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Letter to the Editor

Why Ask Patients to Cut Into Quarters 10-mg THC Gummies Obtained From a Cannabis Dispensary When 2.5-mg THC (Dronabinol) Is Available by Prescription?

Marina Goldman, MD, DFAPA, and Dimitri Markov, MD, FAPA

Published: June 5, 2024

See reply by Zahradnik and Hernandez and article by Sawicki et al

To the Editor: A retrospective study by Sawicki et al1 examined electronic health records of patients in a geriatric psychiatry practice who were diagnosed with dementia and for whom 2.5 mg of tetrahydrocannabinol (THC) was recommended for their neuropsychiatric symptoms (NPS) by the treating geriatric psychiatrist as part of clinical care. The patients were encouraged to obtain 10-mg THC gummies from a cannabis dispensary and cut them into quarters for the 2.5- mg daily dose.1 Though the authors highlight that when the “THC was obtained through dispensaries … the actual dose of THC delivered to patients was non-standard and could have differed, leading to different treatment effectiveness and side effects,”1(p5)they do not discuss the alternative option of accessing the 2.5-mg THC dose by prescription from the local pharmacy. Access to a generic, Food and Drug Administration (FDA)-approved form of THC (dronabinol) has been available for over 2 decades in pharmacies located in every state of the United States. Dronabinol is available by prescription in a standardized, well-controlled 2.5mg dose from the pharmacy at the low “out-of-pocket” cost of approximately $30/mo.2,3 The cost of this generic prescribed medication may be covered by health insurance plans even though, in this case, it would be prescribed for an off-label indication, because, in clinical practice, insurance plans frequently cover generic medications without requiring their “on-label” use. In our clinical practice, when we engage our patients in the process of informed consent and recommend treatment options, we provide our patients with information about all available access to treatment, including recommendations for off label use of medications that have FDA approval. We were surprised to see that this article makes no mention of dronabinol as an option, neither in their description of the initial phase of treatment recommendation for accessing THC nor in their discussion section, where they identify a need for “further controlled studies of THC for the treatment of NPS in dementia … in the rapidly changing regulatory landscape of cannabis for medical purposes.”1(p5) Though the question of efficacy would surely require controlled studies of whether 2.5-mg THC is beneficial for the treatment of NPS in dementia, we can see how these studies can be conducted with the use of dronabinol and without referring patients to cannabis dispensaries.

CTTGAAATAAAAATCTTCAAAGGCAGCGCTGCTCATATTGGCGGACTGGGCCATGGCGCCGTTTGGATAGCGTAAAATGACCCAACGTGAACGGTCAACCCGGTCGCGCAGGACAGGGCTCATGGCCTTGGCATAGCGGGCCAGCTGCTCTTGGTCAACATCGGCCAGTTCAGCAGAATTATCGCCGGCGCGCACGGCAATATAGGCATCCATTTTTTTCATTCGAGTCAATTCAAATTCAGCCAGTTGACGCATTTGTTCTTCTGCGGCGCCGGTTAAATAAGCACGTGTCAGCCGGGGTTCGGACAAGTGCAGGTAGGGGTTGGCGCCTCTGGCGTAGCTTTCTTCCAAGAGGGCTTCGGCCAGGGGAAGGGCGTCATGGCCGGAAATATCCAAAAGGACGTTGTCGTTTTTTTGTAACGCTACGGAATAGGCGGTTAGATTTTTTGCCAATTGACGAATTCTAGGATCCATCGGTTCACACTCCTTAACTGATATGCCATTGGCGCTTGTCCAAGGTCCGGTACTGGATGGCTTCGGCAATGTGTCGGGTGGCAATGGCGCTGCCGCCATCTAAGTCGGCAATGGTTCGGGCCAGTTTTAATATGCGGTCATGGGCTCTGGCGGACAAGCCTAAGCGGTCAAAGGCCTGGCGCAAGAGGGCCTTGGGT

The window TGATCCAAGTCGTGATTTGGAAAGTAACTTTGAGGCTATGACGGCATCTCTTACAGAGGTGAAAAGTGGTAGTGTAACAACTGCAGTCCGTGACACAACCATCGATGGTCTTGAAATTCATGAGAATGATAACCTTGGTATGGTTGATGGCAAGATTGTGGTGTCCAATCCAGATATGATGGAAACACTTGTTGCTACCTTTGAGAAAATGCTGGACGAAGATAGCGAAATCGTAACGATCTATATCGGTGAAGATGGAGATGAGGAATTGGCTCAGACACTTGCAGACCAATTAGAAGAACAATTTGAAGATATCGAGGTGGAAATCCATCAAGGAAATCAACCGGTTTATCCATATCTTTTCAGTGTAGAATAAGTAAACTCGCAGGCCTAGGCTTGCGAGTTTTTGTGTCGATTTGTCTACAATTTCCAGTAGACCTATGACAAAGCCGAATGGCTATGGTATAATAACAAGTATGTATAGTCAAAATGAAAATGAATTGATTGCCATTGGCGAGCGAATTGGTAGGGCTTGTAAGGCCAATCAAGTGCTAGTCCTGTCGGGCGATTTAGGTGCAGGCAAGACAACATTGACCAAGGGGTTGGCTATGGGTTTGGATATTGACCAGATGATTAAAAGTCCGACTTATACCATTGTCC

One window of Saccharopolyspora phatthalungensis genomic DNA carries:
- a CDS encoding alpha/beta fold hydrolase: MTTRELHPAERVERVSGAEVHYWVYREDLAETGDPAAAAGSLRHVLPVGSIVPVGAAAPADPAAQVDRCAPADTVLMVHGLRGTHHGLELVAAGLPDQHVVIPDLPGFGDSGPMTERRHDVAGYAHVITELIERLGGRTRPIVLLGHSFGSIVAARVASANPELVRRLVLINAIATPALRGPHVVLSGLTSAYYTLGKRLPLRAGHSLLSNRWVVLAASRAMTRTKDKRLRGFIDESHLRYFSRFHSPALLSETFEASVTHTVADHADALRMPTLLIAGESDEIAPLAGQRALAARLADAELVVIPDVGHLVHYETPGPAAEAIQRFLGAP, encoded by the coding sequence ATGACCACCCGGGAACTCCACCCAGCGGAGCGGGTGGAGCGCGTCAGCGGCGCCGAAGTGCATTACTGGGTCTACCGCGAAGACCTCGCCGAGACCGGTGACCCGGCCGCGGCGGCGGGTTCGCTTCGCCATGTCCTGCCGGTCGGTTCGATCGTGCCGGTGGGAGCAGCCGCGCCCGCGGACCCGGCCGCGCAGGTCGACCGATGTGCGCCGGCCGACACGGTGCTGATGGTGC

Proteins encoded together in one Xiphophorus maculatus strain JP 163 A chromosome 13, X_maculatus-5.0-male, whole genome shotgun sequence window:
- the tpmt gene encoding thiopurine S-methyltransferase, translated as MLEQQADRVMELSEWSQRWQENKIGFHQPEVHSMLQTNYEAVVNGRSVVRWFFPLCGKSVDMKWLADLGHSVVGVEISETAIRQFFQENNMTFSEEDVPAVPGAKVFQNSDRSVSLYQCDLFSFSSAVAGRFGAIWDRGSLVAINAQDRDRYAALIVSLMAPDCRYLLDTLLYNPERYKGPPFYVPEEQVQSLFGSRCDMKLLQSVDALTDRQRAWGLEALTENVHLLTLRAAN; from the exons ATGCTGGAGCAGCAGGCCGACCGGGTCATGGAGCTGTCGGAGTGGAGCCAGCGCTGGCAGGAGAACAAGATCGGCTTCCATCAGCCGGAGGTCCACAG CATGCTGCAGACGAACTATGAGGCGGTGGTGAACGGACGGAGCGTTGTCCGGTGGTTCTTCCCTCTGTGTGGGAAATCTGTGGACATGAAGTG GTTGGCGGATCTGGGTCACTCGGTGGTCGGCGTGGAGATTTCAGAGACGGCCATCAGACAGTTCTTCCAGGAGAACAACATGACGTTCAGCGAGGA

Article Information

Published Online: June 5, 2024.
© 2024 Physicians Postgraduate Press, Inc.
J Clin Psychiatry 2024;85(2):24lr15255
To Cite: Goldman M, Markov D. Why ask patients to cut into quarters 10-mg THC gummies obtained from a cannabis dispensary when 2.5-mg THC (dronabinol) is available by prescription? J Clin Psychiatry. 2024;85(2):24lr15255.
Author Affiliations: Department of Psychiatry and Human Behavior, Thomas Jefferson University, Philadelphia, Pennsylvania (all authors).
Corresponding Author: Marina Goldman, MD, DFAPA, Department of Psychiatry and Human Behavior, Thomas Jefferson University, 33 S 9th St, Ste 210, Philadelphia, PA 19107 (
Relevant Financial Relationships: The authors report no financial or other relationship relevant to the subject of this letter.
Funding/Support: None.
ORCID: Marina Goldman:

Volume: 85

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